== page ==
Macross Delta 12/13 – the end of the beginning

Macross Delta: Hayate will protect Freyja

Episode twelve and thirteen of Macross Deltaare a turning point in the series, the point at which everything goes wrong for our heroes as Windermere starts its final offensive and the UN Spacey forces show their own sinister side, so let’s talk love triangles. So far it’s not been much to be fair. Hayate and Freyja from the start had a nice, easy going friendship going, but it hasn’t been that romantic, while Mirage disappeared to the background for many of the episodes so far. For all of Hayate’s pledges to protect Freyja, compared to Macross Frontier it’s all somewhat lackluster. The Ranka-Alto-Sheryl triangle had been established by the third or fourth episode; the Mirage-Hayate-Freyja one still hasn’t quite started.

Macross Delta: Mirage protects Hayate

Poor Mirage though. Of the three she’s arguably the one most aware of her feelings, therefore the one who suffers the most. She’s a character I can identify a lot with: serious, aiming to be the best but who already knows she lacks that essential spark, that bit of genius that could’ve put her at the top. In love too her personality works against her, awkward in a way that Freyja has never been with Hayate. She tries so hard but hard work is not always rewarded…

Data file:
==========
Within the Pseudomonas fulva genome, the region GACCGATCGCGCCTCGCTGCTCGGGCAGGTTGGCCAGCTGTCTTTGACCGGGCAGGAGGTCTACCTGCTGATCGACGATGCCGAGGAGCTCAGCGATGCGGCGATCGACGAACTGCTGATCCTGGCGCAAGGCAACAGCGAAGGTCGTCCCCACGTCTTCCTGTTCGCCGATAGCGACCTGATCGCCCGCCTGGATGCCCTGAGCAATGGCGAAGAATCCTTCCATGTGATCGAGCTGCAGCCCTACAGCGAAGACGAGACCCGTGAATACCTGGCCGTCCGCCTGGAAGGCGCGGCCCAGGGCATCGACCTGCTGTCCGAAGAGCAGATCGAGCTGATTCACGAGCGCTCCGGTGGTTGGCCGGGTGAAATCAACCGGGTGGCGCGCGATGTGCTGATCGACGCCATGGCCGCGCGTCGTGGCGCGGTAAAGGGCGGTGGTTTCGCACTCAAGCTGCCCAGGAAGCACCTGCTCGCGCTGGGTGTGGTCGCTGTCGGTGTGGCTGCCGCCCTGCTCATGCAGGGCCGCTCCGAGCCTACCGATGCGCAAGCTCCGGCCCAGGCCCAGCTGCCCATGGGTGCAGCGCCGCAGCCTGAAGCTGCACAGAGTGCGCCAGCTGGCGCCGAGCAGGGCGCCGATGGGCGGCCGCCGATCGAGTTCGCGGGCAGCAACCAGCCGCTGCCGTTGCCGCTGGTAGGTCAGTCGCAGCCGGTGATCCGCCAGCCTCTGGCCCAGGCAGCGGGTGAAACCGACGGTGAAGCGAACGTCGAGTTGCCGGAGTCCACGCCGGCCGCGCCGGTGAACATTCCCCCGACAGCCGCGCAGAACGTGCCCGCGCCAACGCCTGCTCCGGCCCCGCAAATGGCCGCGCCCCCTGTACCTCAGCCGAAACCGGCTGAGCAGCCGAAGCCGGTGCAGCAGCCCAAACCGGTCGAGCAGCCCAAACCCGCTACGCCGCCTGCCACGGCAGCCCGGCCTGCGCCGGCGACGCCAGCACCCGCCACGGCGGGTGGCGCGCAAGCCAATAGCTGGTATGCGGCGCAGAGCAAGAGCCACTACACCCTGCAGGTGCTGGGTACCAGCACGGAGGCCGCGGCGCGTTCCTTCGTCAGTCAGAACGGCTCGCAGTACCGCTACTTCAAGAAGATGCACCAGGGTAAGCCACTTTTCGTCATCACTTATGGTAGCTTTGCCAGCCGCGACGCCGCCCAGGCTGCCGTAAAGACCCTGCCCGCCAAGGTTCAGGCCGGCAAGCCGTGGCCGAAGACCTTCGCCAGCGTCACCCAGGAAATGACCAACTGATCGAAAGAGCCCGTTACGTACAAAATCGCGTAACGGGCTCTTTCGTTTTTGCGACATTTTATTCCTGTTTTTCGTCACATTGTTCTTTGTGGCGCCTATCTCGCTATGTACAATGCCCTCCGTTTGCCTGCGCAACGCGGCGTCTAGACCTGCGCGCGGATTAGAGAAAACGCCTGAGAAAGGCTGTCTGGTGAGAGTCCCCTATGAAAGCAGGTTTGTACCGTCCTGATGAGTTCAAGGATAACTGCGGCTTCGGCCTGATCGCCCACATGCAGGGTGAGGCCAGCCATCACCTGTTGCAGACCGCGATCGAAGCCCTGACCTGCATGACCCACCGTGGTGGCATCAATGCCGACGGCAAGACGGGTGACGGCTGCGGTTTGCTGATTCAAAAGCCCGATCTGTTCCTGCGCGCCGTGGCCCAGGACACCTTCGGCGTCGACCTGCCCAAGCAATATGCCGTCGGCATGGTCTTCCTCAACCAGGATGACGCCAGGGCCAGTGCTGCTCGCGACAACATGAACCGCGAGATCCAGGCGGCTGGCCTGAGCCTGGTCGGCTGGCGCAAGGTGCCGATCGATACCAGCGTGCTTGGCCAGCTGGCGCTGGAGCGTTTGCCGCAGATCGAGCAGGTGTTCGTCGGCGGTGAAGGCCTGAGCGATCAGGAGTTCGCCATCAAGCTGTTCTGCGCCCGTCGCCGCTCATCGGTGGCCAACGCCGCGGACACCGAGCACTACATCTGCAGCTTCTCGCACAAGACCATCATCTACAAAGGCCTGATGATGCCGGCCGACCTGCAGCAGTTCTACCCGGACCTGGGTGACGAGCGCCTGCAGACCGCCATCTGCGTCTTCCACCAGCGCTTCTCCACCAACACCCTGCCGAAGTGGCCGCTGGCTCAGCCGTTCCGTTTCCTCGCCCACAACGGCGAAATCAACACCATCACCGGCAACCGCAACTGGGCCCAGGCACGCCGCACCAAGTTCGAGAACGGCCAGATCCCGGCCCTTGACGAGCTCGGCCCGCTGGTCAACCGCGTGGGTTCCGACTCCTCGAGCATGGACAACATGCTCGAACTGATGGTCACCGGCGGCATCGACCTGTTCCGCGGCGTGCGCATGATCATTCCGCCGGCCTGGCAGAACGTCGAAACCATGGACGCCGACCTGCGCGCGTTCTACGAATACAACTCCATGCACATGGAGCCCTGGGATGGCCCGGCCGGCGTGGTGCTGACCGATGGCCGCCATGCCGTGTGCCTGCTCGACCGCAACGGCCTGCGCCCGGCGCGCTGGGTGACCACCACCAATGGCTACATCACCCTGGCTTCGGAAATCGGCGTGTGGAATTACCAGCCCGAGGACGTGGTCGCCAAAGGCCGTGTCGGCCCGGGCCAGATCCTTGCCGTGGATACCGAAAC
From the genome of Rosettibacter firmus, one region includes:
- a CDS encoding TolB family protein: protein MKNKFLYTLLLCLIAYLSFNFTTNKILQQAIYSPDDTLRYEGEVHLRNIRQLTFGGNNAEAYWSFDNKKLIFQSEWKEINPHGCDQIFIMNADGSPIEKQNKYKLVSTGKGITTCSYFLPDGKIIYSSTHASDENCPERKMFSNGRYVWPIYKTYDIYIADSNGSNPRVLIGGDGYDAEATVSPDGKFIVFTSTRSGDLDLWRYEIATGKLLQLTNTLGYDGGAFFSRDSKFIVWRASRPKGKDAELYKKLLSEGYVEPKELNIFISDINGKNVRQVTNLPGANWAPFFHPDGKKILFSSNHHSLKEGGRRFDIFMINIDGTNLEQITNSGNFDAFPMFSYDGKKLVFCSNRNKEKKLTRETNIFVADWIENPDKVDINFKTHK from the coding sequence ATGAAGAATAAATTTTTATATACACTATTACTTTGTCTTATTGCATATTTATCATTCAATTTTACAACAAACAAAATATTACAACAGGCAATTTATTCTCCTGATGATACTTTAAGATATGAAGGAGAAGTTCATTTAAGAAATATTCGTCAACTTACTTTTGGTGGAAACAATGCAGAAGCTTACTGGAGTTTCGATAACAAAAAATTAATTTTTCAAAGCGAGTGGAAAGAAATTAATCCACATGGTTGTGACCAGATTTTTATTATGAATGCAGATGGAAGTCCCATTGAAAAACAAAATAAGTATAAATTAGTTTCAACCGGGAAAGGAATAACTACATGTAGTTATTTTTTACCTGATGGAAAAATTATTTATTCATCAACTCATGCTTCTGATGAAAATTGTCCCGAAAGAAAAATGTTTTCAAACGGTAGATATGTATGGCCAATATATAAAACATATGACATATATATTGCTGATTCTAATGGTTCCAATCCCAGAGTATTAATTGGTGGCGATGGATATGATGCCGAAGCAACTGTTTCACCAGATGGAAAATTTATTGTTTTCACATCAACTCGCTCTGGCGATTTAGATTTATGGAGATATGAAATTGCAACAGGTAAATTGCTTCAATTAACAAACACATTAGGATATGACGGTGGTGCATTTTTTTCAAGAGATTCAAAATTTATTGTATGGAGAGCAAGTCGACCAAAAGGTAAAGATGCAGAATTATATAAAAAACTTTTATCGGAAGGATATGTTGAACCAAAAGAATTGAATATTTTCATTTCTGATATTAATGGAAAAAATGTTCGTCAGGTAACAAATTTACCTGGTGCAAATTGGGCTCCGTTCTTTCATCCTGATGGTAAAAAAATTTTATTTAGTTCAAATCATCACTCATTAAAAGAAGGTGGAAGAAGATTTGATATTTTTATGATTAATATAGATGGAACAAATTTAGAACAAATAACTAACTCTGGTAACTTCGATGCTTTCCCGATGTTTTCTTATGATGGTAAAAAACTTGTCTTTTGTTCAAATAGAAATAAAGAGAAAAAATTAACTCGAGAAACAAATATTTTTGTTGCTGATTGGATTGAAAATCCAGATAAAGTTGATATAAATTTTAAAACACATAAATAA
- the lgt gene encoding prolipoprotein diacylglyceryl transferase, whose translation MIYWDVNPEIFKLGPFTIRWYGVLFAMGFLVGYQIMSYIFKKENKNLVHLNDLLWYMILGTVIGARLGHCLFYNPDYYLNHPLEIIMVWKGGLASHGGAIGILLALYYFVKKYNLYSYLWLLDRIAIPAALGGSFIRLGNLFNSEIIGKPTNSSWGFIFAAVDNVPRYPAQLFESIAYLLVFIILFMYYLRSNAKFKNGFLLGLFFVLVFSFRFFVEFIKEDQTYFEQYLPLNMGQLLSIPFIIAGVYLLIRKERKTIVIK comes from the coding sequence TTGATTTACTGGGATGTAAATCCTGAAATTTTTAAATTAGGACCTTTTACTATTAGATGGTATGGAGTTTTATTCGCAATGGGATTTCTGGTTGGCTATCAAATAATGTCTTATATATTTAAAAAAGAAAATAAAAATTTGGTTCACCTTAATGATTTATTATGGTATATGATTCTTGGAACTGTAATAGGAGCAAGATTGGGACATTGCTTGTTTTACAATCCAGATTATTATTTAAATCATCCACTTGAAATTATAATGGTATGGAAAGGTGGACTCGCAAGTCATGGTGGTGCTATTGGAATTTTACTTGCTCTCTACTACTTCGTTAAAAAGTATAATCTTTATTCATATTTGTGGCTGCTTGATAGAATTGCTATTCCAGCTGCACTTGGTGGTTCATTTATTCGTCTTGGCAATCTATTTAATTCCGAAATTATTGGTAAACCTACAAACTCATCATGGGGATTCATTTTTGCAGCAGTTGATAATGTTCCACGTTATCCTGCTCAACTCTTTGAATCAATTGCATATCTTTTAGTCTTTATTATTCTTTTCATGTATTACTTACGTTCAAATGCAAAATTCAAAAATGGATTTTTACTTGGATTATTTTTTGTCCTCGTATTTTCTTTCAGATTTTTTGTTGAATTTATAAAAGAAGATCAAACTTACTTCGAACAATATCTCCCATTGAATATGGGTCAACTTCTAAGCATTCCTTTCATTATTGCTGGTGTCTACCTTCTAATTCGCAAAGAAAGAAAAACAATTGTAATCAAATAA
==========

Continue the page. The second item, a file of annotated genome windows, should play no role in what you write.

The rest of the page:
Macross Delta: Freyja protects Hayate

Even when Mirage gets the chance to save Hayate, she’s upstaged in the same episode by Freyja again, who dives from the Elysium to where his plane is in trouble to encourage him with her song. Which means while Hayate pledged to protect them, it’s actually both Freyja and Mirage who save him this time and later team up to give him the chance to duel with the White Knight who killed Messer back in episode ten. Episode thirteen is one long battle fought in the skies of Ragna, as Walkure and Delta Squadron mount a final stand against the Windermerean forces while the NUNS forces want to use a “reaction bomb” to blow up the ruins. It’s a classic Macross battle, but one that ends in failure for our heroes as they’re forced to evacuate the planet in one of those handy flying city space ships.

Macross Delta: Freyja protects Hayate

Not without loss either. Spare a thought for that poor waitress from Nyannyan, who we here see for the last time, protecting her family from the shockwave of the reaction bomb…

Amanchu!

Amanchu: Futaba and Hikari

This particular screenshot, from the second episode of Amanchu! perfectly shows the relationship between the cautious Futaba and the much more adventurous Hikari. Futaba is timid and shy but willing to trust Hikari. She may not jump in the pool immediately, but she did put on the drysuit after all. Hikari meanwhile for all her impulsiveness doesn’t just jump in head first, because she of course is also in a drysuit. She likes adventure, but is methodological in preparing for it, as shown in the very opening seconds of the episode, as she runs through her preschool checklist. Futaba meanwhile, for all her timidity, is far more likely to act on impulse as long as somebody shows her the way, even if she hesitates more when it comes to taking the plunge. The faint lesbian subtext is of course totally imaginary.